John Mayer has a sure-fire cure for constipation, although it’s probably not a workable solution for most of us.
“If you’re feeling plugged up from the fruit-and-cheese plate, play a gig at Madison Square Garden,” he advised an audience of songwriters and producers April 22 during his keynote Q&A at the ASCAP Expo, a three-day conference put on in Los Angeles by the performing rights organization. Mayer was responding to interviewer Erik Philbrook’s query about what emotion does selling out Madison Square Garden conjure up. “Is having to poop an emotion?” Mayer asked.
Mayer has kept a pretty low profile since opening his mouth and lodging his foot in it earlier this year during a Playboy interview, but he was back in fine—and mainly gaffe-proof—form at the ASCAP Expo. His one notable “WTF?” moment came when he compared playing at MSG to “banging a really, really hot girl. I hope I can satisfy this girl enough so that I can have a shot at coming back.” After waiting for that comment to sink in with the packed crowd of several hundred, he joked “I just wanted to give my manager something to Google for tomorrow.”
Mayer had plenty of good advice for the aspiring songwriters, but it mainly boiled down to staying true to your muse and trying not to have an “excessive need for external validation” that keeps you from following your own gifts instead of seeking adulation. “That first record has to be the big clown shoe in the door,” he said, but added that subsequent records shouldn’t be about proving yourself to others. He noted that his Grammy-winning tune “Gravity,” was his favorite because “I got out of my own way…Sometimes when you write, you’re trying to let someone else know that you’re a good writer,” instead of focusing on pleasing yourself.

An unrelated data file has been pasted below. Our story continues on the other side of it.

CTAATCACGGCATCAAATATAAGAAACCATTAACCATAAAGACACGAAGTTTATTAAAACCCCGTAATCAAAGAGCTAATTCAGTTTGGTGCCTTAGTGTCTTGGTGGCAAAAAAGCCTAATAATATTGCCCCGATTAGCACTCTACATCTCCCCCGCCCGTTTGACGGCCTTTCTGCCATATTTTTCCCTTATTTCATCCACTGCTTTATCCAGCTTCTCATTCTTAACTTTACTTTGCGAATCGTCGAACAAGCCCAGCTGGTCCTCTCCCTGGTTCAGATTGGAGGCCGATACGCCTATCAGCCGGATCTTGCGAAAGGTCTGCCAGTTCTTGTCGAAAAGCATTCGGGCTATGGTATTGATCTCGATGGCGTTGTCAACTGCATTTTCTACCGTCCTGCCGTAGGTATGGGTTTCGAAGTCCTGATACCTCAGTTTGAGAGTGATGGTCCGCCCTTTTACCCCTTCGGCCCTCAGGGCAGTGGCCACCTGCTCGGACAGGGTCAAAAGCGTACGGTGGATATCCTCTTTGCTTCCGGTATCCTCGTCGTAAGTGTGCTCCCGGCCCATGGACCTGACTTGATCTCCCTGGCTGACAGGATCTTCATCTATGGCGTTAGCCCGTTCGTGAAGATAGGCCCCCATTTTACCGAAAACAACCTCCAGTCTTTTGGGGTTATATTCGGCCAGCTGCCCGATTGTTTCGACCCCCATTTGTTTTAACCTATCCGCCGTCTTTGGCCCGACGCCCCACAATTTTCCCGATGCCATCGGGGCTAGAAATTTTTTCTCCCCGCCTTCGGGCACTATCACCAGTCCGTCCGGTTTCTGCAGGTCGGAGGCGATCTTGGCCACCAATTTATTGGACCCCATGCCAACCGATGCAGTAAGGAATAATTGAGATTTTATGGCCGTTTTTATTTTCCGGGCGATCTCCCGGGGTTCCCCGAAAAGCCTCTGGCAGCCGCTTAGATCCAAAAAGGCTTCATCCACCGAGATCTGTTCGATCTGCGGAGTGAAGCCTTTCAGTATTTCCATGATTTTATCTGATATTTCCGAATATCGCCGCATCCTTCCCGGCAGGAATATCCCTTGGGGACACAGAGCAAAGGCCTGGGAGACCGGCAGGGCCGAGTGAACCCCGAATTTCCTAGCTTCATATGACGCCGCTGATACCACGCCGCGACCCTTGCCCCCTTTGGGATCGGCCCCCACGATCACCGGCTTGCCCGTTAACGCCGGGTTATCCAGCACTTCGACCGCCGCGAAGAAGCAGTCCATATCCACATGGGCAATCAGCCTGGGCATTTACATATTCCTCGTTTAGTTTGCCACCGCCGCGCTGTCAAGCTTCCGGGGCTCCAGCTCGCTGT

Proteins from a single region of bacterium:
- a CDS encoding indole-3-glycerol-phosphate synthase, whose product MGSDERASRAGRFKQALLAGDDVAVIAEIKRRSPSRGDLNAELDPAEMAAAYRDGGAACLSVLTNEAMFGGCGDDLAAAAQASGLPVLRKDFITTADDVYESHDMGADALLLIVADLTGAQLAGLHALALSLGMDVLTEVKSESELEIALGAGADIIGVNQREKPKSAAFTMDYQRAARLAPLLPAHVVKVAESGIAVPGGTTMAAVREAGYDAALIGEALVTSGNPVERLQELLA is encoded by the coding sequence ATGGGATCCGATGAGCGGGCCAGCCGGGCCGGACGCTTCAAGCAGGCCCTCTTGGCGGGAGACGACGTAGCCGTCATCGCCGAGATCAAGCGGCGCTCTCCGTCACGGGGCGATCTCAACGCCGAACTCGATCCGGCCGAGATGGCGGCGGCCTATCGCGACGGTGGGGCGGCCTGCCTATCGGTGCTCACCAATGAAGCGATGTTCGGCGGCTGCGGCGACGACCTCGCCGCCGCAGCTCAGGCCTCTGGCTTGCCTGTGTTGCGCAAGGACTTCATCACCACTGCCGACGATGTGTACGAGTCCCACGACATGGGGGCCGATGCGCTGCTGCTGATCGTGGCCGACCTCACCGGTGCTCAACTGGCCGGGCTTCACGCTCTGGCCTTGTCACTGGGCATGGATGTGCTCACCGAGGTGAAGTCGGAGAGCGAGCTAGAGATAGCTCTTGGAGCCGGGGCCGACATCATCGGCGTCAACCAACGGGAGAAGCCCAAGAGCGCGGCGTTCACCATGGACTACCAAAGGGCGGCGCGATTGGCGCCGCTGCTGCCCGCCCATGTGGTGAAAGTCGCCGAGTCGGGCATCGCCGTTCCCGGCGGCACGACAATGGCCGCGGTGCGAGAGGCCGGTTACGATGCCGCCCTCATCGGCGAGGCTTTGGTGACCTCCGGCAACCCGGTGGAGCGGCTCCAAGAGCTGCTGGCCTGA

Mayer, who first picked up the guitar when he was 13 in 1991, joked that he was “highly well versed in playing Tesla songs and Warrant… The songs of Trixter and Saigon Kick still flow through my veins.” Though he dropped out of Berklee School of Music, he stressed that instruction always makes a musician better. “If you think by going to vocal lessons, I might lose my natural timbre. Bullshit,” he said.
He advised that artists find other musicians of their same caliber or higher. “Be with other people who want to ascend,” he said, admitting that he didn’t play well with others when he first started and that was okay. “I had so much I wanted to get out. I didn’t feel tremendously like sharing. I didn’t want to teach people to give a shit. You’re not going to get where you’re going if there aren’t a lot of people from high school who think you’re an asshole.”
The 7-time Grammy winner also had a bit of a wake-up call for anyone still believing a record deal is the Holy Grail. “It’s a work contract, not a check,” he said, noting that his Columbia Records deal means they own certain rights to him in perpetuity. “I can’t cut a record with Kanye on Mars,” he joked.
Mayer, who joined Jay Z on stage recently, confessed that he’s a “closet hip-hop freak,” who practices making up beats in his spare time. “I’ve studied the whole J Dilla thing,” he says referencing the late hip hop producer. “Can Bob Dylan and J Dilla meet? Where would that be? They don’t go together yet. I’m trying to have the right mix of Dylan meets Dilla.”